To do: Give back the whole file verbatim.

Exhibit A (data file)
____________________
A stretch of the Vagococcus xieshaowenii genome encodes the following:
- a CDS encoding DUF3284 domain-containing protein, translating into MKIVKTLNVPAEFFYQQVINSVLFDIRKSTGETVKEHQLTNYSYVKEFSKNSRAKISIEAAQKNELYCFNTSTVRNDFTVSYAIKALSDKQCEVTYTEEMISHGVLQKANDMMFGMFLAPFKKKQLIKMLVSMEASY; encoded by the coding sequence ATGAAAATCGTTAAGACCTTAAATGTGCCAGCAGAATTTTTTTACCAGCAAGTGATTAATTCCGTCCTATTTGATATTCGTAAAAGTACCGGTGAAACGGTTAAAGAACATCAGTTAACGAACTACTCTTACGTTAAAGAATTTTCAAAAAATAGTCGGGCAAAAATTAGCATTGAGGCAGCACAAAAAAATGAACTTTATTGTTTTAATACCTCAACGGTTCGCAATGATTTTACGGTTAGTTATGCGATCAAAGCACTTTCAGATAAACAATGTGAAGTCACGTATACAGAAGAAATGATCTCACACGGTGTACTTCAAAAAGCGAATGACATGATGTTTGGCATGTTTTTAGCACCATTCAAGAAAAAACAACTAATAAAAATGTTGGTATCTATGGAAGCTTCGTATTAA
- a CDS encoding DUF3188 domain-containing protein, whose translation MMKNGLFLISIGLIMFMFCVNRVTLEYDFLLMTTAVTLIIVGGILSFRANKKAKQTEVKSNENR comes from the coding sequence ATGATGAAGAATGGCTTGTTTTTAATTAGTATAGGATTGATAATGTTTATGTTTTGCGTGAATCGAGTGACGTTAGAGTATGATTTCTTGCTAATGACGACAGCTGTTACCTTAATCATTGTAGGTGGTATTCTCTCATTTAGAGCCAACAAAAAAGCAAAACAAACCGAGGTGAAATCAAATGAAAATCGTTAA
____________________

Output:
A stretch of the Vagococcus xieshaowenii genome encodes the following:
- a CDS encoding DUF3284 domain-containing protein, translating into MKIVKTLNVPAEFFYQQVINSVLFDIRKSTGETVKEHQLTNYSYVKEFSKNSRAKISIEAAQKNELYCFNTSTVRNDFTVSYAIKALSDKQCEVTYTEEMISHGVLQKANDMMFGMFLAPFKKKQLIKMLVSMEASY; encoded by the coding sequence ATGAAAATCGTTAAGACCTTAAATGTGCCAGCAGAATTTTTTTACCAGCAAGTGATTAATTCCGTCCTATTTGATATTCGTAAAAGTACCGGTGAAACGGTTAAAGAACATCAGTTAACGAACTACTCTTACGTTAAAGAATTTTCAAAAAATAGTCGGGCAAAAATTAGCATTGAGGCAGCACAAAAAAATGAACTTTATTGTTTTAATACCTCAACGGTTCGCAATGATTTTACGGTTAGTTATGCGATCAAAGCACTTTCAGATAAACAATGTGAAGTCACGTATACAGAAGAAATGATCTCACACGGTGTACTTCAAAAAGCGAATGACATGATGTTTGGCATGTTTTTAGCACCATTCAAGAAAAAACAACTAATAAAAATGTTGGTATCTATGGAAGCTTCGTATTAA
- a CDS encoding DUF3188 domain-containing protein, whose translation MMKNGLFLISIGLIMFMFCVNRVTLEYDFLLMTTAVTLIIVGGILSFRANKKAKQTEVKSNENR comes from the coding sequence ATGATGAAGAATGGCTTGTTTTTAATTAGTATAGGATTGATAATGTTTATGTTTTGCGTGAATCGAGTGACGTTAGAGTATGATTTCTTGCTAATGACGACAGCTGTTACCTTAATCATTGTAGGTGGTATTCTCTCATTTAGAGCCAACAAAAAAGCAAAACAAACCGAGGTGAAATCAAATGAAAATCGTTAA